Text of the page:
The NZ Herald got hold of this story and published a few opinion pieces on it, both for and against. One of those by Sam Clements, published on p. A32 on 19 February, caught my eye. Clements begins his piece relatively benignly with the usual platitudinous stuff about the Bible’s value as good literature, and then pointed out that, since Christians were now in a minority (as of course followers of Jesus would expect – following Jesus never was for the masses), in our richly multi-cultural society Christians ought not expect to have this privileged position. Of course he is right. But having got this out of the way he then proceeded to rehearse some outrageous hearsay evidence about kids coming home and telling their parents that they were on the way to hell, and that while RI teachers had strict guidelines about not evangelising, of course they were there to evangelise. He concluded, interestingly, with a prayer to nobody in particular, “May this antiquated programme be removed from our state schools once and for all.” But what really caught my eye was the suggestion that RI in schools is a hangover from the time when “bodily resurrections, virgin births and life eternal were rarely openly questioned.” I don’t expect Clements will read this, but I thought I should issue him a challenge to investigate the resurrection of Jesus and see how it stands up to examination.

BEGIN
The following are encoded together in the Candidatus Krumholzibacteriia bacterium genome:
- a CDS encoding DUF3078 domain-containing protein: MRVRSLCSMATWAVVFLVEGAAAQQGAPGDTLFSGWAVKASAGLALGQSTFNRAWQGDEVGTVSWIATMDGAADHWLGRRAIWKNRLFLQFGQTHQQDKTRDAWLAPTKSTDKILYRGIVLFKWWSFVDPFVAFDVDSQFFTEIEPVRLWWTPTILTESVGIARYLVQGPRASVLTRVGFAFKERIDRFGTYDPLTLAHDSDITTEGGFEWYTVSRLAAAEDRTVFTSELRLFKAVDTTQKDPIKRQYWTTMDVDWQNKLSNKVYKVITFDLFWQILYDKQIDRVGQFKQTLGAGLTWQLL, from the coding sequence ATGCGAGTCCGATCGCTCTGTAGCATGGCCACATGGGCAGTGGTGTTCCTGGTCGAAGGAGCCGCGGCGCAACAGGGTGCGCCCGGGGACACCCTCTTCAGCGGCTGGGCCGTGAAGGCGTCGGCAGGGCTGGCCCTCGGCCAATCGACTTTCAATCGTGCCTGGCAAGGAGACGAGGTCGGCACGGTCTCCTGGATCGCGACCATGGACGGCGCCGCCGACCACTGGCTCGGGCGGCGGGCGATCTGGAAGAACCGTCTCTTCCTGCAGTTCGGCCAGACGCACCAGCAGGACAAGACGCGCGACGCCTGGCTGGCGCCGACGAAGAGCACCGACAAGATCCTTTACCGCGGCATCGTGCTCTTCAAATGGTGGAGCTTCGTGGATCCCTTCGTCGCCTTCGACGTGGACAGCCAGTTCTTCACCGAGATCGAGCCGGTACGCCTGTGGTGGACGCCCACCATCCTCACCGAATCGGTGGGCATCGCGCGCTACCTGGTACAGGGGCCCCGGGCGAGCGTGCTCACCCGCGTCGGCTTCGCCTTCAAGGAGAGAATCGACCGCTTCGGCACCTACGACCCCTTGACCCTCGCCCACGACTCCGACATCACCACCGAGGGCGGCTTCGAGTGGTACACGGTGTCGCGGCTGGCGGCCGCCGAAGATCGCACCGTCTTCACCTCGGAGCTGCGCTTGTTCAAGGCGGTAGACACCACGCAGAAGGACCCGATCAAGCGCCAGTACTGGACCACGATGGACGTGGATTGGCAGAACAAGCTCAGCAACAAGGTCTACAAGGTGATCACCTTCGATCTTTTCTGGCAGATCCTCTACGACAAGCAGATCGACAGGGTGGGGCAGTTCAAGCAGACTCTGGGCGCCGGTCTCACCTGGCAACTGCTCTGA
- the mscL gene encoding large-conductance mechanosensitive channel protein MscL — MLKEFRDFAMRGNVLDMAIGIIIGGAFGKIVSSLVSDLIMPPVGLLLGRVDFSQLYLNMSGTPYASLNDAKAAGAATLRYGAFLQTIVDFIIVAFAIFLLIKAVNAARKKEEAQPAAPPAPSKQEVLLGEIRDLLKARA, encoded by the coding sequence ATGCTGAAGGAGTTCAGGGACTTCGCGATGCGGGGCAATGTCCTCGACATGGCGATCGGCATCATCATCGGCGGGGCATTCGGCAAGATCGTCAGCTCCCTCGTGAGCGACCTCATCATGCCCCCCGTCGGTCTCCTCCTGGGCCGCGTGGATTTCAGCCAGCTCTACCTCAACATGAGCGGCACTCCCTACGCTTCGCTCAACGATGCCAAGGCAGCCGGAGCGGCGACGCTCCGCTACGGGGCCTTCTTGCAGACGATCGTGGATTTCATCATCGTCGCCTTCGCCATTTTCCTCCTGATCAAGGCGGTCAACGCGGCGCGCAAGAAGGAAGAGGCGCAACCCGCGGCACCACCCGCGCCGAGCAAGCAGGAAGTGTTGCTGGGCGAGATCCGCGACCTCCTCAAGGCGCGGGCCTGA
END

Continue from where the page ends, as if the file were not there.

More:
The earliest record comes from, 1 Cor 15:3-9, written within 18-20 years after it happened.